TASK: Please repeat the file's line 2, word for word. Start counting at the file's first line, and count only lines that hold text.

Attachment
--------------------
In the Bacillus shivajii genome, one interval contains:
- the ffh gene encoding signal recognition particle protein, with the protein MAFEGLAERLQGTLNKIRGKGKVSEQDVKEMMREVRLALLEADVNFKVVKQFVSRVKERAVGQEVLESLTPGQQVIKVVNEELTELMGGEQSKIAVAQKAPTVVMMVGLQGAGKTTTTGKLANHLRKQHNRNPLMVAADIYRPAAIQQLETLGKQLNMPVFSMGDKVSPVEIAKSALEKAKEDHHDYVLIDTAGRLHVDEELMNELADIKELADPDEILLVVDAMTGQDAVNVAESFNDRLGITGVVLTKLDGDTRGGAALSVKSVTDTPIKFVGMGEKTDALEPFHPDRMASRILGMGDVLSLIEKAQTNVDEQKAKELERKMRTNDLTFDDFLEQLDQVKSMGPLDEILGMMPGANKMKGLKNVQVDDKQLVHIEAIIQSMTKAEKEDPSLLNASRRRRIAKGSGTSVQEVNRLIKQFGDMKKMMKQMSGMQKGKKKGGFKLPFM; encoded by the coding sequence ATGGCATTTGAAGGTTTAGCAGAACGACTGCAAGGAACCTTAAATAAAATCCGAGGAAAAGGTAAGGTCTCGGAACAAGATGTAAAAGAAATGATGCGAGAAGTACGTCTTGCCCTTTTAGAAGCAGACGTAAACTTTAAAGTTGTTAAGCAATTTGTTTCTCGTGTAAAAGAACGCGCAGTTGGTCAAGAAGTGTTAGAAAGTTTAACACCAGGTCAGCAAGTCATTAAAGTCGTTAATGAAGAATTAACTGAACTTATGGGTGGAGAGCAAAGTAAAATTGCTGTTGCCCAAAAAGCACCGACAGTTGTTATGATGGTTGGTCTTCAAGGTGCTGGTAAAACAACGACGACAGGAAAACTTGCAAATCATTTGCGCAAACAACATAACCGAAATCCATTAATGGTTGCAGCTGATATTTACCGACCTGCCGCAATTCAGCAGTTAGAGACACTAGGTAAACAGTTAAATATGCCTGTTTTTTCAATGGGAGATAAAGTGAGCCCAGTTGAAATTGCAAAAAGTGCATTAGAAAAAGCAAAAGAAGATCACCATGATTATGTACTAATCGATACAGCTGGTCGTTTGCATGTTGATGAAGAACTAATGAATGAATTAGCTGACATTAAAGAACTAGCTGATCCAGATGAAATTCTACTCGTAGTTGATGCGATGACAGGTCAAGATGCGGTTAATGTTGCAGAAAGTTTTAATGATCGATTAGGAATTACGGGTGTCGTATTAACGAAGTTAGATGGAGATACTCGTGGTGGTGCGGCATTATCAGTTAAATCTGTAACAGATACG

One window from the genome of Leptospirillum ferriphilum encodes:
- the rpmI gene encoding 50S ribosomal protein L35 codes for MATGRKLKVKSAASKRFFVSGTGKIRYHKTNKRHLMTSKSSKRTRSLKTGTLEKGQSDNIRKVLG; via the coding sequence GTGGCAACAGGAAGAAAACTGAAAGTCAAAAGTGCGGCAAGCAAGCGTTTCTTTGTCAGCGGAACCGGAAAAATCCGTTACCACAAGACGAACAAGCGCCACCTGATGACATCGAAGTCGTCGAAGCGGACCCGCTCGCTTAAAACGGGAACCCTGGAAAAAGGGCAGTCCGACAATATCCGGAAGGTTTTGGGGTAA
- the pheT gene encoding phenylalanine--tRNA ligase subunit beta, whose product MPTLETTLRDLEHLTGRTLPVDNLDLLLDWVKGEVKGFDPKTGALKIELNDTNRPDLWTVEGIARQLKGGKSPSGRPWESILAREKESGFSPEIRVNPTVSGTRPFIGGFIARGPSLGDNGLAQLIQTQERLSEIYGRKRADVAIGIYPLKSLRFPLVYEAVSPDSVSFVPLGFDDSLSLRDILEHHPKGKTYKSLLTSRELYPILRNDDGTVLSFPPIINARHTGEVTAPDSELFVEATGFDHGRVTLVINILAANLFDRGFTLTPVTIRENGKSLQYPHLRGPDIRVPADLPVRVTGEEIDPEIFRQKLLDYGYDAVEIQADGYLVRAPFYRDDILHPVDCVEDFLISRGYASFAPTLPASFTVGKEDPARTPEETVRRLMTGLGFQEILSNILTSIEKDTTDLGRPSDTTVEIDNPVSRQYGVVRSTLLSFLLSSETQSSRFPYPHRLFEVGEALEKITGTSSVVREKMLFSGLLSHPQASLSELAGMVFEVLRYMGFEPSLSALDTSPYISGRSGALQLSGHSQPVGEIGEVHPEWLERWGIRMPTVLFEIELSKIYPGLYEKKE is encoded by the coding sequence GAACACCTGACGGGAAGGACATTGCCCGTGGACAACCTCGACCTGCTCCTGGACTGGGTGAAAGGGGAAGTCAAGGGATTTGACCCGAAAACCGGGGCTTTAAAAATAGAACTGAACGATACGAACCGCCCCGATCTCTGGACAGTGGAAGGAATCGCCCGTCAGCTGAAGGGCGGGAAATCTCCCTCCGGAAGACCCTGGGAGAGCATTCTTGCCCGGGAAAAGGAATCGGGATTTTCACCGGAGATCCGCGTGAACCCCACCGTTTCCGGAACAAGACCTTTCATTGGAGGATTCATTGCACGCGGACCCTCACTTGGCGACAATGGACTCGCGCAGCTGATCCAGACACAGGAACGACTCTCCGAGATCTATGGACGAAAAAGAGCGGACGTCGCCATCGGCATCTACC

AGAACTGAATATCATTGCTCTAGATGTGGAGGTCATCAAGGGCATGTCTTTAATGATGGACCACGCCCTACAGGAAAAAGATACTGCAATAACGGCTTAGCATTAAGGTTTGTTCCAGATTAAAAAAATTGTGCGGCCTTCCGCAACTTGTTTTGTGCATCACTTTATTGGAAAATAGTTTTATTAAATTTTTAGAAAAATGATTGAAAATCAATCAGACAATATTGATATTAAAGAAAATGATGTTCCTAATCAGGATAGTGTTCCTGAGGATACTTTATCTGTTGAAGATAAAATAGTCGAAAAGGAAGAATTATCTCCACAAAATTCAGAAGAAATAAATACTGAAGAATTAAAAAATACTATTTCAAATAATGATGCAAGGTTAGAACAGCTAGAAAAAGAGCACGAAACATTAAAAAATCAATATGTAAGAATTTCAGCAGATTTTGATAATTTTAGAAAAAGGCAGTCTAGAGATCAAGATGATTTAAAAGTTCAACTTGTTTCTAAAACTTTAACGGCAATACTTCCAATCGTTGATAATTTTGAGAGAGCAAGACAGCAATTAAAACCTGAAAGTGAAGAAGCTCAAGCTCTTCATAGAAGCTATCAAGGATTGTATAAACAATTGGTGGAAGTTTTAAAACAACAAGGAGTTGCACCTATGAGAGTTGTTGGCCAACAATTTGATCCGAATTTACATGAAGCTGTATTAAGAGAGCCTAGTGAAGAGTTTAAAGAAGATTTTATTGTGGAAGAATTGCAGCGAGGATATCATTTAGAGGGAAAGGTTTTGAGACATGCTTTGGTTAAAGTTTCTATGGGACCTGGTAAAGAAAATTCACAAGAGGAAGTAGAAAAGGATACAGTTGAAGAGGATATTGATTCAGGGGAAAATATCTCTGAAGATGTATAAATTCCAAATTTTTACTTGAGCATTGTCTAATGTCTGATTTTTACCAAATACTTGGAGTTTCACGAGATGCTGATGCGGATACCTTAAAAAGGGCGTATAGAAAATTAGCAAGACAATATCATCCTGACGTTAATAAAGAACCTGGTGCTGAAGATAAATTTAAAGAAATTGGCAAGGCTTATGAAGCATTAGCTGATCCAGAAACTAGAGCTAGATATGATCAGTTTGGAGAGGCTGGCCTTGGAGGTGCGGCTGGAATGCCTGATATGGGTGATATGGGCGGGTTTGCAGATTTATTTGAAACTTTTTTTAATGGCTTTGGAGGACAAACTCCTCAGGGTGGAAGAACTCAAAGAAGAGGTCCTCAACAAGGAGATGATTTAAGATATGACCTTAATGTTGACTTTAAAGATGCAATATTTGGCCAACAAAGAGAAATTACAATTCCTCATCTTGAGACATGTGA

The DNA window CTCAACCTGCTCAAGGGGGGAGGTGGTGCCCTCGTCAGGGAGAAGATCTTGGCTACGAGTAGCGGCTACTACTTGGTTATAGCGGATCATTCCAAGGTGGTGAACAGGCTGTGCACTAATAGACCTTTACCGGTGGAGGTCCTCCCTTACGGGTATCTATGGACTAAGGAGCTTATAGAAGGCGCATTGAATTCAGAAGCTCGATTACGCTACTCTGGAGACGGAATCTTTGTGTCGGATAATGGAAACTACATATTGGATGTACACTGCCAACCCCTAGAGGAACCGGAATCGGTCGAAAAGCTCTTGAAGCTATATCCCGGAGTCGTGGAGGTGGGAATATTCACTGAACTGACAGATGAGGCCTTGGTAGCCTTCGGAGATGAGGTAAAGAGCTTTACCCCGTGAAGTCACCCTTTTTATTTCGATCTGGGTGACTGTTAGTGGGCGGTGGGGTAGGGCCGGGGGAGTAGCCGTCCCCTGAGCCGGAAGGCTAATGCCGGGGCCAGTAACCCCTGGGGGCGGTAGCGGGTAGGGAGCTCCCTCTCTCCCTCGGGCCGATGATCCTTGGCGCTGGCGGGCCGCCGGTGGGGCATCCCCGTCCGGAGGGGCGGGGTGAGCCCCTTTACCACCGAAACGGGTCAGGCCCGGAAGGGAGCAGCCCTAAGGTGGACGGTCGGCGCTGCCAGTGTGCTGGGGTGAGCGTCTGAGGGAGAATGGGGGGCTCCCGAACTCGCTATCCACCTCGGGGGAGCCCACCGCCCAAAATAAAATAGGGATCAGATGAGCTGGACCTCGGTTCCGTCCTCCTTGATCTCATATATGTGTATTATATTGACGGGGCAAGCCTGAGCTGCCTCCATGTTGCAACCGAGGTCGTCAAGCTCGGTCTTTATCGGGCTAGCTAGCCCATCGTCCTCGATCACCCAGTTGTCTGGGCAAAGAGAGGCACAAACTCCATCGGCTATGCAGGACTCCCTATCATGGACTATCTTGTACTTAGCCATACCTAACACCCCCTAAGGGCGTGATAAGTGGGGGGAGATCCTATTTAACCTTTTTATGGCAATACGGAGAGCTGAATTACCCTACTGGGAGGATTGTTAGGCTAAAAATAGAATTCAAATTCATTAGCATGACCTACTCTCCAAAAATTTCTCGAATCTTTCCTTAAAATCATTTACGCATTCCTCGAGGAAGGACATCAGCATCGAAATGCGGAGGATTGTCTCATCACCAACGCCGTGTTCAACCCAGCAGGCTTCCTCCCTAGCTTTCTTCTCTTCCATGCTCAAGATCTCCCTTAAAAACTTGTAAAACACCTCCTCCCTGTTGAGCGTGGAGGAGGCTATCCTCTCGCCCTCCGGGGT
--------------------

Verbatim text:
- the ffh gene encoding signal recognition particle protein, with the protein MAFEGLAERLQGTLNKIRGKGKVSEQDVKEMMREVRLALLEADVNFKVVKQFVSRVKERAVGQEVLESLTPGQQVIKVVNEELTELMGGEQSKIAVAQKAPTVVMMVGLQGAGKTTTTGKLANHLRKQHNRNPLMVAADIYRPAAIQQLETLGKQLNMPVFSMGDKVSPVEIAKSALEKAKEDHHDYVLIDTAGRLHVDEELMNELADIKELADPDEILLVVDAMTGQDAVNVAESFNDRLGITGVVLTKLDGDTRGGAALSVKSVTDTPIKFVGMGEKTDALEPFHPDRMASRILGMGDVLSLIEKAQTNVDEQKAKELERKMRTNDLTFDDFLEQLDQVKSMGPLDEILGMMPGANKMKGLKNVQVDDKQLVHIEAIIQSMTKAEKEDPSLLNASRRRRIAKGSGTSVQEVNRLIKQFGDMKKMMKQMSGMQKGKKKGGFKLPFM; encoded by the coding sequence ATGGCATTTGAAGGTTTAGCAGAACGACTGCAAGGAACCTTAAATAAAATCCGAGGAAAAGGTAAGGTCTCGGAACAAGATGTAAAAGAAATGATGCGAGAAGTACGTCTTGCCCTTTTAGAAGCAGACGTAAACTTTAAAGTTGTTAAGCAATTTGTTTCTCGTGTAAAAGAACGCGCAGTTGGTCAAGAAGTGTTAGAAAGTTTAACACCAGGTCAGCAAGTCATTAAAGTCGTTAATGAAGAATTAACTGAACTTATGGGTGGAGAGCAAAGTAAAATTGCTGTTGCCCAAAAAGCACCGACAGTTGTTATGATGGTTGGTCTTCAAGGTGCTGGTAAAACAACGACGACAGGAAAACTTGCAAATCATTTGCGCAAACAACATAACCGAAATCCATTAATGGTTGCAGCTGATATTTACCGACCTGCCGCAATTCAGCAGTTAGAGACACTAGGTAAACAGTTAAATATGCCTGTTTTTTCAATGGGAGATAAAGTGAGCCCAGTTGAAATTGCAAAAAGTGCATTAGAAAAAGCAAAAGAAGATCACCATGATTATGTACTAATCGATACAGCTGGTCGTTTGCATGTTGATGAAGAACTAATGAATGAATTAGCTGACATTAAAGAACTAGCTGATCCAGATGAAATTCTACTCGTAGTTGATGCGATGACAGGTCAAGATGCGGTTAATGTTGCAGAAAGTTTTAATGATCGATTAGGAATTACGGGTGTCGTATTAACGAAGTTAGATGGAGATACTCGTGGTGGTGCGGCATTATCAGTTAAATCTGTAACAGATACG